Ken Livingstone’s warped view of history, Diane Abbott on taxing private schools, and a sad farewell to Sarah Hayward – Progress director Richard Angell has this week’s Last Word
I had two statements ready for the outcome of Ken Livingstone’s hearing regarding his Adolf Hitler ‘supported Zionism … before going mad’ outbursts of April 2016. One for when he was found guilty and expelled, another for the circumstance where he was found – somehow – not guilty. I, of all people, never imagined this situation could produce a ‘third way’. After an 11 month process the National Constitutional Committee made the worse possible action: guilty of all three accounts but a punishment that can be described as somewhere between a slap on the wrist and a pat on the back. The ruling does not even bar Livingstone from standing for the National Executive Committee in 2018.
The Unite representative on the NCC, Russell Cartwright, probably knew that when he was formulating the judgment. The treasurer of the so-called Campaign for Labour Party Democracy should have recused himself from the NCC panel this week. The CLPD backed Livingstone for the NEC year after year until he was suspended last April. People should not be sat in judgement of their close factional allies. It makes a mockery of the process and is an insult to party members, let alone Britain’s Jewish community. The fact that Unite members made up two thirds of the panel – Brenda Warrington being the other – will reflect poorly on a once great union that had a proud history of anti-racism.
It is worth reflecting on what Livingstone said and why is caused such offence. To say Adolf Hitler ‘supported Zionism’ – Haavara agreement or not – is Holocaust revisionism of the worst kind. The idea the agreement had any other motive on the part of the Nazis than getting Jews out of Germany is plain ridiculous. Furthermore, the inference that this agreement was made on 25 August 1933 by free people, with no threats of violence or harm to their families, is insulting and offensive. The first Nazi concentration camp had opened on 22 March of the same year, a national one-day boycott of Jewish owned business has taken place a week later on 1 April. On 7 April ‘non-Ayrans’ were banned from the legal profession and civil service. By 21 April the kosher ritual of shechita was outlawed. On 23 August 1933 four lists of people were published, each losing their German citizenship, passports and other privileges; at the top of the first list of 33 names were four Jewish authors. The genocide – not yet murderous – had begun.
Hitler had one aim – to rid Germany and the surrounding ‘Lebensraum’ of Jewish people. In 1942 when he settled on the ‘final solution’ to send Jews to gas chambers it was because he felt he had exhausted all other options – even sending the Jews to Madagascar. In the 1920s he wrote ‘Mein Kampf’ – in which he explicitly ruled out a Jewish homeland, as it would act as the headquarters for ‘the Jewish conspiracy’. It is unclear from Livingstone’s warped view of history if this is before or after Hitler ‘went mad’.
Labour really let itself down this week. These actions must be corrected, and quickly. The fact Jeremy Corbyn’s statement implied he was asking the NEC to refer it back, when actually he was just reporting the actions of others, was disingenuous. The fact the Labour leader would not mention antisemitism and believes Livingstone should play a role in Labour again is an abdication of responsibility. What would the disgraced former mayor of London have to do for Corbyn to want him out of Labour? ‘Zero tolerance to antisemitism’ must mean zero tolerance.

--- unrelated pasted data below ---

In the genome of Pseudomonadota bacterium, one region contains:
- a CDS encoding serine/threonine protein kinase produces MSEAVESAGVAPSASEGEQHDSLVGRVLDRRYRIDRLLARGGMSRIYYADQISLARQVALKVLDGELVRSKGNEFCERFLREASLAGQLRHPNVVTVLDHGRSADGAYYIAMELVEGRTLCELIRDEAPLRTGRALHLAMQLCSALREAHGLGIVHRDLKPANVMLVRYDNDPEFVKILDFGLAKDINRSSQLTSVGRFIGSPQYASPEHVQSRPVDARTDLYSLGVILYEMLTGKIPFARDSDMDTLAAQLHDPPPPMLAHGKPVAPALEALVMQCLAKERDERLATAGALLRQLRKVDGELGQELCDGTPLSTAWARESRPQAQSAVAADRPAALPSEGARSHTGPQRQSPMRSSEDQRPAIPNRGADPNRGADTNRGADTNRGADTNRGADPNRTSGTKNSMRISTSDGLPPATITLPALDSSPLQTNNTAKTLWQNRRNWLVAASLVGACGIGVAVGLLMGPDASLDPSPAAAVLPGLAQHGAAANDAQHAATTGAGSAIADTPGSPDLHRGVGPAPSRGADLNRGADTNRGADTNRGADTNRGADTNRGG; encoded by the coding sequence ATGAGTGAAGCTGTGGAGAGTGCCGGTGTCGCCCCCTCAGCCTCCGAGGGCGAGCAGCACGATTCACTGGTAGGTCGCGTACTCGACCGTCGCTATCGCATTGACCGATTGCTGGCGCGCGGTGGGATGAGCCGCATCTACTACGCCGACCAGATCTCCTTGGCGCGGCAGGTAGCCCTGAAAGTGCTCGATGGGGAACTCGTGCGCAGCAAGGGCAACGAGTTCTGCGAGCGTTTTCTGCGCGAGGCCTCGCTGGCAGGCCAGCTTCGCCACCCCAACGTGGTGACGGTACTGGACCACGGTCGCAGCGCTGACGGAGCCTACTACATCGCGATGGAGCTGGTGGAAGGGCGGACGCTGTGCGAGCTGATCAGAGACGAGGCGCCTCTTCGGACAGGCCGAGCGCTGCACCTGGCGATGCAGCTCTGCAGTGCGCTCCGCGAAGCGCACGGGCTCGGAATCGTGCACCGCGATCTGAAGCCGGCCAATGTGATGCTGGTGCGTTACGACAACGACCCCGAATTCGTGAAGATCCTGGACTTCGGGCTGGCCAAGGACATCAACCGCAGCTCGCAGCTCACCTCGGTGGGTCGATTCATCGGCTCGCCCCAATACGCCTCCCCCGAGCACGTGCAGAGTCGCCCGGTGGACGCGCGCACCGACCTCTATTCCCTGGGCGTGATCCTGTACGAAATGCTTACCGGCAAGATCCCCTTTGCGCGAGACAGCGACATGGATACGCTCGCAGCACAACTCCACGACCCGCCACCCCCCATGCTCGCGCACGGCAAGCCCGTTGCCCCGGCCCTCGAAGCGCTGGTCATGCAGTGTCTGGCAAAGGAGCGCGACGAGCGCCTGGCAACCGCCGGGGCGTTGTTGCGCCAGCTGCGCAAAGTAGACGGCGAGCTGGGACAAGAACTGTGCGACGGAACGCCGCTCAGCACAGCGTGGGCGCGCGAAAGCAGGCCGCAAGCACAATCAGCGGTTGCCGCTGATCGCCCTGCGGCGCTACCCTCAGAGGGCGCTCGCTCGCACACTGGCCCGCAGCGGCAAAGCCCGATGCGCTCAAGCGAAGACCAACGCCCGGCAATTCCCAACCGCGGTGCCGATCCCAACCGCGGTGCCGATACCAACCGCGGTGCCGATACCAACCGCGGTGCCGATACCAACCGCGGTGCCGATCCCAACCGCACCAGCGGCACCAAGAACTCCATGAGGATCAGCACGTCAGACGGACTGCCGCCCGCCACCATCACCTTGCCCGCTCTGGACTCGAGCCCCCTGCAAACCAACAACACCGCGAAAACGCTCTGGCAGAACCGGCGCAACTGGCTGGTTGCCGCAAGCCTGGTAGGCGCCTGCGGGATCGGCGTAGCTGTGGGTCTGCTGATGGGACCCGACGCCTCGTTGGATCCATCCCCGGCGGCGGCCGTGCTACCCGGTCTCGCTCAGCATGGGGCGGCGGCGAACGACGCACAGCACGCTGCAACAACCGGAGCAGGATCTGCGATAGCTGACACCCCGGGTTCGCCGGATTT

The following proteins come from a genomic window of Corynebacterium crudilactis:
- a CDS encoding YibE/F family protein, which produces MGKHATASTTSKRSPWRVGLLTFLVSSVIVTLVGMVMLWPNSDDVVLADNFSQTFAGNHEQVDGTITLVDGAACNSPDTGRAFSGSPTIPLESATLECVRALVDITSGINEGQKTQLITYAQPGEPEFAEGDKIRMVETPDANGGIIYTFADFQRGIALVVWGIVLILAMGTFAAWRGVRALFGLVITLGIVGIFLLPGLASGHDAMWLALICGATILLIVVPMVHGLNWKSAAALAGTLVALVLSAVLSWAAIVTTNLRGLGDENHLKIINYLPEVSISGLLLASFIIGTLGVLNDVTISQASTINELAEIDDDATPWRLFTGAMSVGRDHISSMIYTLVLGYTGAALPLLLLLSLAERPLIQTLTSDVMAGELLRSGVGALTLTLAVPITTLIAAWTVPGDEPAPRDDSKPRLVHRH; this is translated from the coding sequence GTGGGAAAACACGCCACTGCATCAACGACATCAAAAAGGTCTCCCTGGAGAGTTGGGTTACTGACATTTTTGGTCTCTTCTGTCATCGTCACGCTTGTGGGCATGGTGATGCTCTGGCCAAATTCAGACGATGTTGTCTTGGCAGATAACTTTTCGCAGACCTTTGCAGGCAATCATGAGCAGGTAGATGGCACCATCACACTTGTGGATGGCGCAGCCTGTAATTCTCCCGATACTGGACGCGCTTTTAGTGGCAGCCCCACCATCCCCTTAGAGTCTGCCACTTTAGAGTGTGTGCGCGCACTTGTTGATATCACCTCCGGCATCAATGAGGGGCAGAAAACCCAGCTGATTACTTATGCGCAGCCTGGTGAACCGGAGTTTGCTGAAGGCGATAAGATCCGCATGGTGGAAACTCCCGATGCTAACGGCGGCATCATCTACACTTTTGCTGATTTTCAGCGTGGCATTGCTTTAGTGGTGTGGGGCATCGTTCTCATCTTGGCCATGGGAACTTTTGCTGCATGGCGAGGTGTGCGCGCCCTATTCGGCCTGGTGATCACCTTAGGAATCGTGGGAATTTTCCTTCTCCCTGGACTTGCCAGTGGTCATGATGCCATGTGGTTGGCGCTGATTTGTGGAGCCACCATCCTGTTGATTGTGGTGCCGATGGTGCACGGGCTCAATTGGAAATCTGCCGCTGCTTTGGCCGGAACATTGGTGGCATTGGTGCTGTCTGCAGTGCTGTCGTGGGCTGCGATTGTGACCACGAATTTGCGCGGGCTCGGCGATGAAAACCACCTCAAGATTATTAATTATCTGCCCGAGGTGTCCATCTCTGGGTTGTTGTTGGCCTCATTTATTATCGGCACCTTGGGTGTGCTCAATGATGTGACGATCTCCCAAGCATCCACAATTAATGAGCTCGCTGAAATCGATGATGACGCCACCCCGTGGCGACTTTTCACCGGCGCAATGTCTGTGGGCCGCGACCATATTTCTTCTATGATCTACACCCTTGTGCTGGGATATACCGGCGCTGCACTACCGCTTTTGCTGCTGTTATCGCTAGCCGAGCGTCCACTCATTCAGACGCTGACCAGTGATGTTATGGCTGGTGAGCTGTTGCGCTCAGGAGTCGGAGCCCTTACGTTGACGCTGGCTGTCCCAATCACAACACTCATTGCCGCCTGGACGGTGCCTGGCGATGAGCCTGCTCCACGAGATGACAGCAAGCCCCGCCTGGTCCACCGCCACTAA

Someone has a sense of humour
The fact Diane Abbott was asked to go on Question Time the week Labour announced its intention to tax private school fees proves there are some in the leader’s office with a sense of humour. Without any irony she said that she would have been ‘happy to pay more for a scheme like this’. Proof that it is a votewinner, at least.
She also showed no contrition for being the one that pressured Ed Miliband into U-turning on the Syria vote in 2013, and the dire consequences that have followed.
And she was equivocal in her comments about Livingstone – which I think would have been unlikely had the group of victims been any other than Jewish people – and then chose to attack a fellow panel member for finding Livingstone’s remarks antisemitic. You could not make this up. If you did not laugh you would cry!
Sarah in Camden
Leaders rarely get to leave on their own terms, let alone at a time when the news is out of the blue, people are still wanting more and the genuine surprise means they can share an account of their achievements that means they get reflected upon.
Sarah Hayward in Camden has pulled off all of the above. After five years leading an inner London borough in the toughest spending envelopes, she and her group have much to be proud of.
There are the issues that get Labour members most excited – building council homes, taking in more refugees than any other London borough, creating an ‘equalities taskforce’ and becoming a Living Wage employer.
Then there is her record on improved childcare, adult apprenticeships and the creation of a faith partnership. Whether is it her work improving employment for BAME women or on domestic violence, minorities were championed and never overlooked.
It was not done alone: the councillors and officers deserve much of the credit. But, all of it was made more than the sum of its parts by Hayward’s leadership. She speaks truth to power nationally and has taken a role on shaping the wider Labour party. She will be missed but has not yet given Labour all she has to offer. I wish her, and whoever her successor might be, every luck in the world.
Richard Angell is director of Progress. He tweets at @RichardAngell
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